Market and competition Essay
Finsbury Food operates in relatively similar markets in the larger food industry market. These are the bread and bakery market and the cakes and biscuits market with more leaning towards the cakes and biscuits market. The bread and bakery industry is the largest in the food industry with an approximated total worth of ? 2. 9 billion. Major players in this industry are Allied Bakeries, British Bakeries and Warburtons enjoying an 80% combined share of the market by value. http://www. bakersfederation. org. uk/market_snapshot. aspx.
Finsbury plays its role in this market by supplying organic breads which falls under the category of other breads with an under 10% market share by value. The UK market for biscuits and cakes is projected to register continuous growth though at a decreasing rate due to the high prices in energy and raw material that has overwhelmingly raised the costs in production. As such, the earlier anticipated growth of 5. 1% in 2008/2009 was revised to 2. 1% with slight improvements expected between 2011/2012 at 2. 5% growth. Despite these worrying facts the market is expected to be worth more than ?
3. 66bn at retail selling prices in 2012. This drop is however not attributable to
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Conventionally, there are two types of stakeholders to a given company; internal and external. External stakeholders are the majority consisting of the community, government, suppliers, and customers/market. The internal stakeholders are generally employees, shareholders and the management. Through consumers and general awareness campaigns carried out by the government and other non government organisations, Finsbury Foods and the market in general is facing serious concerns though market analysts are projecting continued growth up to 2012.
However, this concern is challenging the sustainable growth of the industry and the players involved. As such, players are shifting to organic breads like in the case of Finsbury in order to suit consumer needs and comply with government regulations. According to former Group CEO, Dave Brooks, the cakes and biscuits industry is being wrongly targeted by the heath regulatory bodies that have imposed “bad for business” rules. He feels that the regulatory bodies should facilitate the players in the industry to self regulate but not themselves regulate the players.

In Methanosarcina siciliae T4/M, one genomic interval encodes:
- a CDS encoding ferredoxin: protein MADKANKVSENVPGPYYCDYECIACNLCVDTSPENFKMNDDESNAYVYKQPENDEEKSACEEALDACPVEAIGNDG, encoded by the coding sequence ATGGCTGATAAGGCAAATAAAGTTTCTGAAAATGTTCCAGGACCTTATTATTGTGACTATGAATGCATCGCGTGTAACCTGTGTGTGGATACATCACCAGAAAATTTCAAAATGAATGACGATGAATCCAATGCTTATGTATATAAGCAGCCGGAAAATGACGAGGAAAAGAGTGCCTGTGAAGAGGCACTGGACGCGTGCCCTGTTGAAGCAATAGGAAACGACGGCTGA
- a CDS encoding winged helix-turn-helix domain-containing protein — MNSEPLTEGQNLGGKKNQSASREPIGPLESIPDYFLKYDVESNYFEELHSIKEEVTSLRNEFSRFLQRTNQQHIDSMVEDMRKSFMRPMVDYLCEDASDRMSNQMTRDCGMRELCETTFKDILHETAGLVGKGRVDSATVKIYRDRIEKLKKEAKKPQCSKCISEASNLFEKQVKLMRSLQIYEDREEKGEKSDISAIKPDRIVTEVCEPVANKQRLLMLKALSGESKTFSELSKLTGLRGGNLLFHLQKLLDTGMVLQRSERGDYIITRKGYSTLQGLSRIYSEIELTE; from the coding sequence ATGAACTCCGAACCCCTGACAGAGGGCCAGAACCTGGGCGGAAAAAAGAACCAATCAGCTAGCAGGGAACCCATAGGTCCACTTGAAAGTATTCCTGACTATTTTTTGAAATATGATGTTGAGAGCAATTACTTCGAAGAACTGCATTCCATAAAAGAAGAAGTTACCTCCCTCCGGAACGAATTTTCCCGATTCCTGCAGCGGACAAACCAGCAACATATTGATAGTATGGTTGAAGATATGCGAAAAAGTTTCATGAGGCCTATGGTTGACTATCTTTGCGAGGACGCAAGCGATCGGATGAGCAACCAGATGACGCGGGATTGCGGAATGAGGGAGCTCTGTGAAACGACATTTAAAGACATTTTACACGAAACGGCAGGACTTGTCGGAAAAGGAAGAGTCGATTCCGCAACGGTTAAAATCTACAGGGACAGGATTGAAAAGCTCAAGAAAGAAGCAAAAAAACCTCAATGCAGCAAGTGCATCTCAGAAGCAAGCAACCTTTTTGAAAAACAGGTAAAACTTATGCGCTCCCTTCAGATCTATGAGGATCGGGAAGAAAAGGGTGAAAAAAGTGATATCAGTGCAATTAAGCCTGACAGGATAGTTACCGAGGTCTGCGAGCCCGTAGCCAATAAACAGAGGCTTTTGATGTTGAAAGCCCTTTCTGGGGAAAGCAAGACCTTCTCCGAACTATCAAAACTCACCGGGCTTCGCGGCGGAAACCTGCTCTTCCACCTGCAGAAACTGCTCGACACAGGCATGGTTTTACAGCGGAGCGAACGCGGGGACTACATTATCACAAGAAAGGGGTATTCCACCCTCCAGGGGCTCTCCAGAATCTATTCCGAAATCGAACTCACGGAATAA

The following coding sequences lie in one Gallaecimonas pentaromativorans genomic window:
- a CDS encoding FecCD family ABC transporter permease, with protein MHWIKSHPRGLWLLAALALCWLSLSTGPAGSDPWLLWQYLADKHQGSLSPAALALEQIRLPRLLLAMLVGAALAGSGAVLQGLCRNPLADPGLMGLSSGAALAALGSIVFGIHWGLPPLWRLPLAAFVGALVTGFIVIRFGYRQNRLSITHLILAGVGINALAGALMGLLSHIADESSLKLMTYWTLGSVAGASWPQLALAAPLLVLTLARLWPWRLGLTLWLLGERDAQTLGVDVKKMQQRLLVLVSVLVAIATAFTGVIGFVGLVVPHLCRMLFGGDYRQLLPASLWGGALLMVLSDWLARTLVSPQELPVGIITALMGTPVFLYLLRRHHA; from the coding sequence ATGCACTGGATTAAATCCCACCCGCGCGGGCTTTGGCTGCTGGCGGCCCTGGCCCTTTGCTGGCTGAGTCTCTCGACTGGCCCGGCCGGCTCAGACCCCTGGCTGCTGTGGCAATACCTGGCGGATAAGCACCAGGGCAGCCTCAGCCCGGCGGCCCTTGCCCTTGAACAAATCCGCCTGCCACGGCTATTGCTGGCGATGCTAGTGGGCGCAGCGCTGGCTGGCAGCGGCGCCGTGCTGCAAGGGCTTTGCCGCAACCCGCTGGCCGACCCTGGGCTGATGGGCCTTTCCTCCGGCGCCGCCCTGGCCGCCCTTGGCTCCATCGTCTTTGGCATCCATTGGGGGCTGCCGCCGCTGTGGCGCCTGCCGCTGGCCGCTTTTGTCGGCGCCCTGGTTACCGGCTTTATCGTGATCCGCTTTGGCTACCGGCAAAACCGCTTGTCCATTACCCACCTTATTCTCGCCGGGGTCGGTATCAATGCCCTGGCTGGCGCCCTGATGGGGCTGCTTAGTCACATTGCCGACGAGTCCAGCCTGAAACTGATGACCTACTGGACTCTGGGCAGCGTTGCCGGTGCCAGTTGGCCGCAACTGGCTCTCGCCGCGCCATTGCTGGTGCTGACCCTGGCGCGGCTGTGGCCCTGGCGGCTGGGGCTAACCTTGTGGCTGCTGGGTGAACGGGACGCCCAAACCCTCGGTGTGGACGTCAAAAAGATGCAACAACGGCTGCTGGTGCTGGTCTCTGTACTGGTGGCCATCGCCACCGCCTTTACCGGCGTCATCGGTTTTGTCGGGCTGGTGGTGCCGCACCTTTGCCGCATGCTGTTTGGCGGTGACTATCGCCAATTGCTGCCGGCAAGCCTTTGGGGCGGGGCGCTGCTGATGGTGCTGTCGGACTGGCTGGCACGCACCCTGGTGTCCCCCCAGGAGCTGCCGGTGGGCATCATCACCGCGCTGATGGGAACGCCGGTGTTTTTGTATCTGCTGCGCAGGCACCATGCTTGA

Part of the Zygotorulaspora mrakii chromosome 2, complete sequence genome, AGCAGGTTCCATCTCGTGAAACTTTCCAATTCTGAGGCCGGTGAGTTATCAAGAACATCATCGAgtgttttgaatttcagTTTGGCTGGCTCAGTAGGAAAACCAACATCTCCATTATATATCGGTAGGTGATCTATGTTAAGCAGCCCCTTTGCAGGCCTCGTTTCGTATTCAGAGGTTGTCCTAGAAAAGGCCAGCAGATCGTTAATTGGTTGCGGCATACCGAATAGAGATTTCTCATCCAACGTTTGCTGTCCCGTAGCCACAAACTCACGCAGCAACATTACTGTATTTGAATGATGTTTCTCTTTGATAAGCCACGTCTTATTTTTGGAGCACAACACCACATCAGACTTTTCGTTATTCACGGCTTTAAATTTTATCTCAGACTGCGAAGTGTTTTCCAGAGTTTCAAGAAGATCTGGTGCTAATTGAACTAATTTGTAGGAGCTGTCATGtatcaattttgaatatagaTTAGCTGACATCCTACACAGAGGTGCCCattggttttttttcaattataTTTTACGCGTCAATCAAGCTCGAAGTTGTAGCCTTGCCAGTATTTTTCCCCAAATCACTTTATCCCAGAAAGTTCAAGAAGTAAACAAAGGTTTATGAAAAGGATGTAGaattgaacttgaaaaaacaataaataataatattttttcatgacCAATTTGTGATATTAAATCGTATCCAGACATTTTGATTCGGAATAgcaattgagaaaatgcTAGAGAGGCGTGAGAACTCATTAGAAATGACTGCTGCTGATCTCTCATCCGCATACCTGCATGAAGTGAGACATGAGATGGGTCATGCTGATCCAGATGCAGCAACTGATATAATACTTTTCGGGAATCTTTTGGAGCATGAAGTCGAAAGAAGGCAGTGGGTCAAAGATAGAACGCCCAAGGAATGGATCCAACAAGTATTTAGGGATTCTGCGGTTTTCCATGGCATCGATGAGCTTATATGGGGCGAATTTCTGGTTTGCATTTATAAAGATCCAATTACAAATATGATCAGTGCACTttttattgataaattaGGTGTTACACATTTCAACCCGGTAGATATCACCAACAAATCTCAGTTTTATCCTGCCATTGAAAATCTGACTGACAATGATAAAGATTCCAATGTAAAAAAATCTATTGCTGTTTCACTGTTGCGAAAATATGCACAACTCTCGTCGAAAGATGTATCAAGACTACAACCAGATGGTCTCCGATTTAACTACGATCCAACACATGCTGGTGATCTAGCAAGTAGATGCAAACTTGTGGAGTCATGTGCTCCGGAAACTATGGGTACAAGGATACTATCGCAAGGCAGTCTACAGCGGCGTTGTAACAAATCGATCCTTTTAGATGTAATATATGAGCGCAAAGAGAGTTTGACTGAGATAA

As such, it is obvious that the rules and regulations aspect in the case of Finsbury is hurting business and does not support the company’s strategy in position itself as a responsible provider of products that border on indulgence and treats that meets the customers description for value fro money though quality and health. Unfortunately, there arises a philosophical question on when to label healthy as healthy as the company through its former CEO, Dave brooks admitted that even low fat cakes will never be healthy. http://www. finsburyfoods.
co. uk/industry. php? p=The+Health+Issue%2C+and+Food+Labelling Once again, the company has to contend with the requirements of Ofcom which is concerned over the targeting of young children by marketers as a lucrative market segment. http://www. finsburyfoods. co. uk/industry. php? p=Ofcom+and+Advertising The management of the company is overly complicated due to the involvement of its subsidiary units with other entities which were in existence before acquisition. For instance the case of Lightbody has a very significant role in the company.
Martin Lightbody who formerly owned the Lightbody subsidiary retains a high stake in the ownership of Finsbury at 28. 09% shareholding and still is Chief Executive Officer but also held a director position before he took up his new role on 28th September 2008. With this being only one case, there is bound to be conflict in management styles in the different subsidiaries even though they operate independently. This would be expected from the fact that the companies are under competition between themselves though they operate in different locations. This results to wasted resources and opportunity in serving another market better.